Theodore Theodorsen

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Theodore Theodorsen
Theodore theodorsen.jpg
Born (1897-01-08)January 8, 1897
Sandefjord, Vestfold
Norway
Died November 5, 1978(1978-11-05) (aged 81)
Long Island, New York,
United States
Occupation Aerodynamicist
Spouse(s) Johanne Magdelene Theodorsen
Children Muriel Gerd-Preutz
Theodore Elliott Theodorsen
John Willman Theodorsen
Parent(s) Ole Christian Theodorsen
Andrea Larsen

Theodore Theodorsen (January 8, 1897 – November 5, 1978) was a Norwegian-American theoretical aerodynamicist noted for his work at NACA (the forerunner of NASA) and for his contributions to the study of turbulence.[1]

Early years[edit]

Theodorsen was born at Sandefjord in Vestfold, Norway to parents Ole Christian Theodorsen, a chief engineer in the Norwegian merchant marine, and his wife Andrea Larsen. He was the oldest of six children. When Theodore’s father took the examinations for a merchant marine engineer's license, he was the only applicant who correctly answered a particularly difficult question. To his father’s surprise his then 12-year-old son was also able to solve the problem.[citation needed]

At age 16, after finishing compulsory schooling, Theodorsen attended gymnasium in the nearby town of Larvik. Theodorsen's grades were so outstanding that he was admitted to the leading engineering university in Norway, the Norwegian Institute of Technology in Trondheim.

Emigration[edit]

In 1922 Theodorsen graduated with a master's degree in mechanical engineering and was offered a position at the university as an instructor. That year one of his students was Lars Onsager, who became a lifelong friend and later went on to win a Nobel Prize in Chemistry. Theodorsen, like many Norwegian engineers, decided after some years as an instructor in Norway to emigrate. There were few jobs for engineers in Norway at the time. His wife's family knew a retired Norwegian sea captain who lived in Baltimore, so that became their American destination. They arrived in the United States on board the SS Stavangerfjord on August 25, 1924.[2]

Johns Hopkins University[edit]

Because there were few jobs in Baltimore, Theodorsen took a job working the third shift as an oiler at the Sparrows Point electrical generating plant 20 miles from Baltimore. Then Johns Hopkins University advertised for an instructor in mechanical engineering and he obtained the position. He taught at Johns Hopkins for five years. In 1928, Onsager, taught at Johns Hopkins for one semester. It was at that time that Onsager suggested to Theodorsen that he obtain a doctorate in physics.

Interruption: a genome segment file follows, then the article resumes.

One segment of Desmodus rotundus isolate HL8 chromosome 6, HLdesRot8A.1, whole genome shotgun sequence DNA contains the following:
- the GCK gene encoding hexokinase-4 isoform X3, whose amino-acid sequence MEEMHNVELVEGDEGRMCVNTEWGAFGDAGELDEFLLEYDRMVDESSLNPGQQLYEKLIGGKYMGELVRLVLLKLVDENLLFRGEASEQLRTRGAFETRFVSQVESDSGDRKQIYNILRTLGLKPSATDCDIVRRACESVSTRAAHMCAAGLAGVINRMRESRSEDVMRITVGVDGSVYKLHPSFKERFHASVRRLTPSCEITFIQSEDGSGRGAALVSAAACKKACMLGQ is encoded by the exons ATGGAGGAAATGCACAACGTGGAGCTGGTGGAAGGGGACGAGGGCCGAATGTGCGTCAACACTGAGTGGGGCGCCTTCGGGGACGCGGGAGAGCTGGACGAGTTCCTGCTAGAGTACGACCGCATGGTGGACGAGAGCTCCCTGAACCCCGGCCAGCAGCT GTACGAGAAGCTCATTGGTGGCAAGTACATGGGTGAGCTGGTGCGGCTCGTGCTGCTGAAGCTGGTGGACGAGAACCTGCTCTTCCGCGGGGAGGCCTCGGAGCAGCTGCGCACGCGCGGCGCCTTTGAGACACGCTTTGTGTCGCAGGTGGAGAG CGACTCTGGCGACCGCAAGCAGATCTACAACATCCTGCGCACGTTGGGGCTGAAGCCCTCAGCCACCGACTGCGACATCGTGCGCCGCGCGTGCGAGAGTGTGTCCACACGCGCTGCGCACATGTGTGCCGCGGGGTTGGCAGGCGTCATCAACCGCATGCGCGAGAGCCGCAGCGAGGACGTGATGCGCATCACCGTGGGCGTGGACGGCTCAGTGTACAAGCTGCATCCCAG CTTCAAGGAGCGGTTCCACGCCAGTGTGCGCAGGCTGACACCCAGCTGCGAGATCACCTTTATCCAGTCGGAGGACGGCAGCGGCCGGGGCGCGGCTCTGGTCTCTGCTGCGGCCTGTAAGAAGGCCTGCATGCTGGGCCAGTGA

Theodorsen's thesis dealt with thermodynamic and aerodynamic themes that were to permeate much of his later work, which was developed in two parts: 1) shock waves and explosions and 2) combustion and detonation. Through the urging of Joseph Ames, president of Johns Hopkins University and Chairman of the Executive Committee of the National Advisory Committee for Aeronautics (NASA), Theodorsen went to NACA in 1929 as an associate physicist.

National Advisory Committee for Aeronautics[edit]

The NACA facility adjoined Langley Air Force Base near Hampton, Virginia. The only in-house research arm of NACA at the time, it had a highly motivated young staff. The work atmosphere was informal though competitive, with much open stimulating discussion. However, conditions were rather primitive. The library consisted of one small shelf of books. Theodorsen used as his mainstays Hutte Mechanical Engineering Handbook and a set of the 1929 edition of the Handbuch der Physik.

Within a short time Theodorsen was made head of the Physical Research Division, the other research divisions being Engine Research and Aerodynamics. Langley NACA was then in the process of expanding its experimental facilities to include a Full Scale Wind Tunnel and a Hydrodynamic Towing Basin for testing flying boat hulls. The proposed location of the towing basin had formerly been a bombing range. One of Theodorsen's first activities was the invention of an instrument for detecting buried metals and on its first use it located a live bomb.

The ensuing years were highly productive ones for Theodorsen in a number of experimental and theoretical areas. Theodorsen improved thin airfoil theory by introducing the angle of best streamlining, developed the now classical and elegant theory of arbitrary wing sections, performed the first in-house noise research, worked on fire prevention in aircraft and on means of icing removal and prevention, contributed to the theory of open, closed and partially open wind-tunnel test sections, developed the basic theory of aircraft flutter and its verification, made early measurements of skin friction at transonic and supersonic speeds, developed the use of freon for experimental aeroelastic work, gave damping properties of structures and expanded general propeller theory. During World War II Theodorsen was called on for the analysis and troubleshooting of many aircraft problems and to help devise necessary modifications.[3]